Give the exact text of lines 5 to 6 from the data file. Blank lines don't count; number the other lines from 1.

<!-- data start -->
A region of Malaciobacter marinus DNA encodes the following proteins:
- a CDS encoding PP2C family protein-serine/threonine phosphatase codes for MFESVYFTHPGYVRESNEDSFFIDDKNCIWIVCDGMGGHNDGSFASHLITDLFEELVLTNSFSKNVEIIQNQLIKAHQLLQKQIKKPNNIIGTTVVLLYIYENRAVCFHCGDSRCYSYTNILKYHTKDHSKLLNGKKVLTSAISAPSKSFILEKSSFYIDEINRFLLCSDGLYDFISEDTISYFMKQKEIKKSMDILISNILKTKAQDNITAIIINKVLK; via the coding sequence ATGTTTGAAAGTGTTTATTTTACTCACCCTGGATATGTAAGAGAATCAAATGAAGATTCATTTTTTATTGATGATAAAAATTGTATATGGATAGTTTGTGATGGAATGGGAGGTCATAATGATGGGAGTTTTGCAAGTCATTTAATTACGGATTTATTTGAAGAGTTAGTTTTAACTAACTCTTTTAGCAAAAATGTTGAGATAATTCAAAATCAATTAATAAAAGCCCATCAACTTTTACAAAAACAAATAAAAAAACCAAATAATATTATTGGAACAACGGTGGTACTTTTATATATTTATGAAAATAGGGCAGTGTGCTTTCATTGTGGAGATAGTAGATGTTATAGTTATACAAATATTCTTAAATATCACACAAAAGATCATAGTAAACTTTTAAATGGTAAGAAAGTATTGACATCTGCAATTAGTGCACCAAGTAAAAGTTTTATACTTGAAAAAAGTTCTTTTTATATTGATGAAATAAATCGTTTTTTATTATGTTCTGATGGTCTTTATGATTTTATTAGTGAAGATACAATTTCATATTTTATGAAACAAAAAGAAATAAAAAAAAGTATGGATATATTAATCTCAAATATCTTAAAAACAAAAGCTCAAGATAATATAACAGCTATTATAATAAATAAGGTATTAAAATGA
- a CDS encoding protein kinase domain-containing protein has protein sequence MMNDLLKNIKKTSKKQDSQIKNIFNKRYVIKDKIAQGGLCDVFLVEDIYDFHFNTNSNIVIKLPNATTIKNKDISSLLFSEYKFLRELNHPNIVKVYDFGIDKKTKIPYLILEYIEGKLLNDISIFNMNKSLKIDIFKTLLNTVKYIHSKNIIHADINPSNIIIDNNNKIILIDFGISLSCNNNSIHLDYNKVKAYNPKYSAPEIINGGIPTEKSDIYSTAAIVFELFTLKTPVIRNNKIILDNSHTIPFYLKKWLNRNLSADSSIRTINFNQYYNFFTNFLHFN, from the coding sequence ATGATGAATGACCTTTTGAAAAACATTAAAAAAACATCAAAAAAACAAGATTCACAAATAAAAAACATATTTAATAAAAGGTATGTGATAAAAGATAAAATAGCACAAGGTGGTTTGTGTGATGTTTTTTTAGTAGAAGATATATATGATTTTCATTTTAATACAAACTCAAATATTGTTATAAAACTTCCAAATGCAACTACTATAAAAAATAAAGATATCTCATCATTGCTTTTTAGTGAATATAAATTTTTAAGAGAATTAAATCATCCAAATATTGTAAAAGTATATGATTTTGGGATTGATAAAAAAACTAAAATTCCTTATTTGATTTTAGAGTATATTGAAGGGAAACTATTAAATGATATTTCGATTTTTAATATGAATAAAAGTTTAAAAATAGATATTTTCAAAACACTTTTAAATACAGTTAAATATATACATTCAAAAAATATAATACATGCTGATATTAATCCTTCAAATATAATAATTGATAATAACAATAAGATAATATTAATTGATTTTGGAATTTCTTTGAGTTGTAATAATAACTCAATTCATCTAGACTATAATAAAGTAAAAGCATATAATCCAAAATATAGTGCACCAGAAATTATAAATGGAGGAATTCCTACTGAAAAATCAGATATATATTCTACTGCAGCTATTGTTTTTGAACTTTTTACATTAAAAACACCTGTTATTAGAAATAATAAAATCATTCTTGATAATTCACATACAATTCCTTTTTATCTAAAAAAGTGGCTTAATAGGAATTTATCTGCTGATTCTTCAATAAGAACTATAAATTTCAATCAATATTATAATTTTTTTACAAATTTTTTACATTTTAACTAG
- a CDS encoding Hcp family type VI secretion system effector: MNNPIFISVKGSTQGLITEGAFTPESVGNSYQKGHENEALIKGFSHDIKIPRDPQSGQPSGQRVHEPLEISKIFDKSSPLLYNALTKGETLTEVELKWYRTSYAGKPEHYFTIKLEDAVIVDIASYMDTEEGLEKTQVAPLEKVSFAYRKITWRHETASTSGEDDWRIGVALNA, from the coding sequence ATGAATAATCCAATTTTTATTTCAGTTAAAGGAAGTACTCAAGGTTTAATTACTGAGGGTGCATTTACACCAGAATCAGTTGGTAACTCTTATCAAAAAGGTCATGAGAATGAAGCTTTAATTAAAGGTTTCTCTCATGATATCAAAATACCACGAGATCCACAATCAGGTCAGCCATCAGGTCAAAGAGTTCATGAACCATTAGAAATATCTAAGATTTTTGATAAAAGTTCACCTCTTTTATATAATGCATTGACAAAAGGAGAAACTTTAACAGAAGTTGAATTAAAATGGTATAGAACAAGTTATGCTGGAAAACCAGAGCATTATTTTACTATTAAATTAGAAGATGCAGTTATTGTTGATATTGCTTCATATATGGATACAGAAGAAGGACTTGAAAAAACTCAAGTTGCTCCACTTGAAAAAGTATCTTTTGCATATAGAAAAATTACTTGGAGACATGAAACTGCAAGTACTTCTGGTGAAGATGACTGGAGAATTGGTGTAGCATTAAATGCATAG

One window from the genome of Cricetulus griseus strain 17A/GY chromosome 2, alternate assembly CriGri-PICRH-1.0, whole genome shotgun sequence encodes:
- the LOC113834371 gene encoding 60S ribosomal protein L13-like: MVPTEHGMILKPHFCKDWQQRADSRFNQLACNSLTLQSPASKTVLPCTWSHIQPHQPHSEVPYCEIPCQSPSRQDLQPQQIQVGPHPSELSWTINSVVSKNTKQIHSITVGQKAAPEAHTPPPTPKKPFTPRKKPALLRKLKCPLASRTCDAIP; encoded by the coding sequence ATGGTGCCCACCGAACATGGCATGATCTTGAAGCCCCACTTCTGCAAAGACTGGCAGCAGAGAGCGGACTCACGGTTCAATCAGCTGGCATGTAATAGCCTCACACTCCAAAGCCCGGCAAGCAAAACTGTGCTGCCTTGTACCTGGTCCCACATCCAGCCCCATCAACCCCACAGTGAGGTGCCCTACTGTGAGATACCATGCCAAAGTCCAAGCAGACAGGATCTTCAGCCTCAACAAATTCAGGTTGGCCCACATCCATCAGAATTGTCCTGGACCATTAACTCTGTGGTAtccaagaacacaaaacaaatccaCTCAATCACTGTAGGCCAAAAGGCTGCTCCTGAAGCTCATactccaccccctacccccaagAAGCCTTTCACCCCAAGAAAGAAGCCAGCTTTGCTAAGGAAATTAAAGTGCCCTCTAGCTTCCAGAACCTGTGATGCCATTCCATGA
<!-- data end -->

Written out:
One window from the genome of Cricetulus griseus strain 17A/GY chromosome 2, alternate assembly CriGri-PICRH-1.0, whole genome shotgun sequence encodes:
- the LOC113834371 gene encoding 60S ribosomal protein L13-like: MVPTEHGMILKPHFCKDWQQRADSRFNQLACNSLTLQSPASKTVLPCTWSHIQPHQPHSEVPYCEIPCQSPSRQDLQPQQIQVGPHPSELSWTINSVVSKNTKQIHSITVGQKAAPEAHTPPPTPKKPFTPRKKPALLRKLKCPLASRTCDAIP; encoded by the coding sequence ATGGTGCCCACCGAACATGGCATGATCTTGAAGCCCCACTTCTGCAAAGACTGGCAGCAGAGAGCGGACTCACGGTTCAATCAGCTGGCATGTAATAGCCTCACACTCCAAAGCCCGGCAAGCAAAACTGTGCTGCCTTGTACCTGGTCCCACATCCAGCCCCATCAACCCCACAGTGAGGTGCCCTACTGTGAGATACCATGCCAAAGTCCAAGCAGACAGGATCTTCAGCCTCAACAAATTCAGGTTGGCCCACATCCATCAGAATTGTCCTGGACCATTAACTCTGTGGTAtccaagaacacaaaacaaatccaCTCAATCACTGTAGGCCAAAAGGCTGCTCCTGAAGCTCATactccaccccctacccccaagAAGCCTTTCACCCCAAGAAAGAAGCCAGCTTTGCTAAGGAAATTAAAGTGCCCTCTAGCTTCCAGAACCTGTGATGCCATTCCATGA